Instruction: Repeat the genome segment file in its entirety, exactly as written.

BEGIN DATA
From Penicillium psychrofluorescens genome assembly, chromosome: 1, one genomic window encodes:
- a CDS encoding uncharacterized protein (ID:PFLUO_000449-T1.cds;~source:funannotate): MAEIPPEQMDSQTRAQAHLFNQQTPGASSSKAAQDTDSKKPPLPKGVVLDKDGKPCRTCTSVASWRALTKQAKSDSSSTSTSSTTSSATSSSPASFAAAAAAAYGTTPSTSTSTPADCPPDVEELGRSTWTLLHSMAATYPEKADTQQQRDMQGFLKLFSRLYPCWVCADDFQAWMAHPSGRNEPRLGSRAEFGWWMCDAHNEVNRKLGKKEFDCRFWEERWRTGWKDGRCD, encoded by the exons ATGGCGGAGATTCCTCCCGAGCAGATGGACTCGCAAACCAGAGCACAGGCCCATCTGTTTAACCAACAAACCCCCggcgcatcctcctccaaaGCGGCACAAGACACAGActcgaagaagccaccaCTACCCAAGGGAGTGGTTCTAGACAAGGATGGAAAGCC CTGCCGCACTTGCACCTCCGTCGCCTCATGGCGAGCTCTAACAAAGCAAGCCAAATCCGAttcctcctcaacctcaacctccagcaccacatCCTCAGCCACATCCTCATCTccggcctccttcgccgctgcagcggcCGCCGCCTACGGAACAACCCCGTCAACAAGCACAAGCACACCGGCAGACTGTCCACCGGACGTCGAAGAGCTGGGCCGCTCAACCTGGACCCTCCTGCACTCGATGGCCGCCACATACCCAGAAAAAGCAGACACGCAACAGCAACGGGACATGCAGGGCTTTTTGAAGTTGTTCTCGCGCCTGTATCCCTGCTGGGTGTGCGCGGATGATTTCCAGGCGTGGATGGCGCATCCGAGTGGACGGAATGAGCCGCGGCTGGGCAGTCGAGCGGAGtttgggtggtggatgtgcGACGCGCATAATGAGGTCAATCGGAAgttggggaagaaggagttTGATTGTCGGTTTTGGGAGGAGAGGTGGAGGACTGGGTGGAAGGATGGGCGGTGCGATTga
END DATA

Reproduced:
From Penicillium psychrofluorescens genome assembly, chromosome: 1, one genomic window encodes:
- a CDS encoding uncharacterized protein (ID:PFLUO_000449-T1.cds;~source:funannotate): MAEIPPEQMDSQTRAQAHLFNQQTPGASSSKAAQDTDSKKPPLPKGVVLDKDGKPCRTCTSVASWRALTKQAKSDSSSTSTSSTTSSATSSSPASFAAAAAAAYGTTPSTSTSTPADCPPDVEELGRSTWTLLHSMAATYPEKADTQQQRDMQGFLKLFSRLYPCWVCADDFQAWMAHPSGRNEPRLGSRAEFGWWMCDAHNEVNRKLGKKEFDCRFWEERWRTGWKDGRCD, encoded by the exons ATGGCGGAGATTCCTCCCGAGCAGATGGACTCGCAAACCAGAGCACAGGCCCATCTGTTTAACCAACAAACCCCCggcgcatcctcctccaaaGCGGCACAAGACACAGActcgaagaagccaccaCTACCCAAGGGAGTGGTTCTAGACAAGGATGGAAAGCC CTGCCGCACTTGCACCTCCGTCGCCTCATGGCGAGCTCTAACAAAGCAAGCCAAATCCGAttcctcctcaacctcaacctccagcaccacatCCTCAGCCACATCCTCATCTccggcctccttcgccgctgcagcggcCGCCGCCTACGGAACAACCCCGTCAACAAGCACAAGCACACCGGCAGACTGTCCACCGGACGTCGAAGAGCTGGGCCGCTCAACCTGGACCCTCCTGCACTCGATGGCCGCCACATACCCAGAAAAAGCAGACACGCAACAGCAACGGGACATGCAGGGCTTTTTGAAGTTGTTCTCGCGCCTGTATCCCTGCTGGGTGTGCGCGGATGATTTCCAGGCGTGGATGGCGCATCCGAGTGGACGGAATGAGCCGCGGCTGGGCAGTCGAGCGGAGtttgggtggtggatgtgcGACGCGCATAATGAGGTCAATCGGAAgttggggaagaaggagttTGATTGTCGGTTTTGGGAGGAGAGGTGGAGGACTGGGTGGAAGGATGGGCGGTGCGATTga